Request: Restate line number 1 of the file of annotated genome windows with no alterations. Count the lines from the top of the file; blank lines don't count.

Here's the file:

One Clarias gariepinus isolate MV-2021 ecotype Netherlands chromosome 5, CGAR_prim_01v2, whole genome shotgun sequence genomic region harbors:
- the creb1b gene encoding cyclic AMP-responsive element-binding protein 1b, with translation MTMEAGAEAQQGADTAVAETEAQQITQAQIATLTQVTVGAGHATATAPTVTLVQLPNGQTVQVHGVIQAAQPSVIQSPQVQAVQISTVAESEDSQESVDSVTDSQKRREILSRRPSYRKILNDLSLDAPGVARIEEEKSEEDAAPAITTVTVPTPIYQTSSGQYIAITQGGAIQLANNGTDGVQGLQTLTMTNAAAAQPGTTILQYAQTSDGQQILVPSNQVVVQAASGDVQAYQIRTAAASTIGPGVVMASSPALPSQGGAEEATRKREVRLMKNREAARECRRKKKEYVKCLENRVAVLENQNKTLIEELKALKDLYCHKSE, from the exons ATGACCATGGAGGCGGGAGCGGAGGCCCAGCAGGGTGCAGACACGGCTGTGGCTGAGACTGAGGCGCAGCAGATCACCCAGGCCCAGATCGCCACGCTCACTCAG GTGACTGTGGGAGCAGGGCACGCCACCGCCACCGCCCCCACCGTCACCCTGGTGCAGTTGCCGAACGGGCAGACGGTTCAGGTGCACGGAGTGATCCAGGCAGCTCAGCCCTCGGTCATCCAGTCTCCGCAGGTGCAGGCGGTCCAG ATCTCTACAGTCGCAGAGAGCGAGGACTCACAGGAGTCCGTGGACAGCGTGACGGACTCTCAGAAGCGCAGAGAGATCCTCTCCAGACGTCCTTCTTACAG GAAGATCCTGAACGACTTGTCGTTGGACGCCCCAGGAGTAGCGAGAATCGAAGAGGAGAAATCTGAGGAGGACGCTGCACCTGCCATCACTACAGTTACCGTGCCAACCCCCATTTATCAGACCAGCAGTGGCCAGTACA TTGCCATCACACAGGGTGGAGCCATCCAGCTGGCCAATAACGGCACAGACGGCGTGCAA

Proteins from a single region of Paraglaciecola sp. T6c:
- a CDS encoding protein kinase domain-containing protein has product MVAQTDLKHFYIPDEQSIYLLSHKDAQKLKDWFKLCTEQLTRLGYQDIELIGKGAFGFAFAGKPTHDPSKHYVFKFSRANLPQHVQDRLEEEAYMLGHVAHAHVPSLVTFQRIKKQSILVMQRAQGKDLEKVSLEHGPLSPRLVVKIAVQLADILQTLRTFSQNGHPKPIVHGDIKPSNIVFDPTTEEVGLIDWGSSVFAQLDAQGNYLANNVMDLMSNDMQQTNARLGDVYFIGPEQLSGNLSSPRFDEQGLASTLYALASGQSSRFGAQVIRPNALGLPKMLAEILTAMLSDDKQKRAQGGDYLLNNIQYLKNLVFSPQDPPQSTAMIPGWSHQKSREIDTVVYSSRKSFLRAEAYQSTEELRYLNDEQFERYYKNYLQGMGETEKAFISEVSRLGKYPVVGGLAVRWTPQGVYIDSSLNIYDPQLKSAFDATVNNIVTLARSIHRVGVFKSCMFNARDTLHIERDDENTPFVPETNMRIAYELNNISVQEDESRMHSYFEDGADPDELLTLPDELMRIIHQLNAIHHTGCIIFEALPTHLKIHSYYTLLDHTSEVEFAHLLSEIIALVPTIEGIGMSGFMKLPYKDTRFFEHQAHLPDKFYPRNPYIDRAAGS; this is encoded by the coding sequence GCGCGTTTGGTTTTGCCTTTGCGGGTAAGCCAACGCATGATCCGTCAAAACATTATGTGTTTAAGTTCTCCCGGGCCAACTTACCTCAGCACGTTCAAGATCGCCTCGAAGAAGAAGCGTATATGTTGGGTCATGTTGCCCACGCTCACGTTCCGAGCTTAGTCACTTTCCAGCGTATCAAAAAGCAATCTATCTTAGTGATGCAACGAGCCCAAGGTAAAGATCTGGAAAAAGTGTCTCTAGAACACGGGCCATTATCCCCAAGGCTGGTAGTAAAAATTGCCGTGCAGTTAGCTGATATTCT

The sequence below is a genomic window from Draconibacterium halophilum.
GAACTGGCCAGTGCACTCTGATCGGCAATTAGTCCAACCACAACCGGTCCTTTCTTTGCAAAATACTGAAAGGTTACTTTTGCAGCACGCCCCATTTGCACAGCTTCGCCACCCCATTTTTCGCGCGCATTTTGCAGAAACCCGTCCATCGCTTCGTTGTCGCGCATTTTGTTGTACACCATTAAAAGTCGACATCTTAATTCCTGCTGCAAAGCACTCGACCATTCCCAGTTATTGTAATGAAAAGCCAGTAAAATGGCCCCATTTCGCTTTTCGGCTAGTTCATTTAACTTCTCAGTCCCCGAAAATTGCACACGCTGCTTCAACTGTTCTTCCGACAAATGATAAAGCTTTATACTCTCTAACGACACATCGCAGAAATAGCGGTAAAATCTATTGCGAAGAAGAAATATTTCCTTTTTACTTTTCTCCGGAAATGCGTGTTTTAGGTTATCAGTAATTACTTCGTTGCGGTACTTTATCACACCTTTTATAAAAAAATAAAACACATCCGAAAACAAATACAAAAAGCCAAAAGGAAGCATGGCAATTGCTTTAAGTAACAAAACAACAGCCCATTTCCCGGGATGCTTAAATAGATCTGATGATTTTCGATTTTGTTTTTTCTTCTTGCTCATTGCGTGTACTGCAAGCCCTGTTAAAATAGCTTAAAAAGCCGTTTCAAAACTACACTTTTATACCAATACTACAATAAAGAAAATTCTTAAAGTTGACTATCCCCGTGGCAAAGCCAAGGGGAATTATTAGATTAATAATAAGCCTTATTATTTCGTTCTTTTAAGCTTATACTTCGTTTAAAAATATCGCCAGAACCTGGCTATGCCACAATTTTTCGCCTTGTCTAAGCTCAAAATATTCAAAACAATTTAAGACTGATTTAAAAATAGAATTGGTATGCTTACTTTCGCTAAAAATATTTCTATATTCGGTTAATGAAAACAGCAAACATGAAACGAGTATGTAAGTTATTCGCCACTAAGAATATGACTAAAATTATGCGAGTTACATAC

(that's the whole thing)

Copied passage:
One Clarias gariepinus isolate MV-2021 ecotype Netherlands chromosome 5, CGAR_prim_01v2, whole genome shotgun sequence genomic region harbors: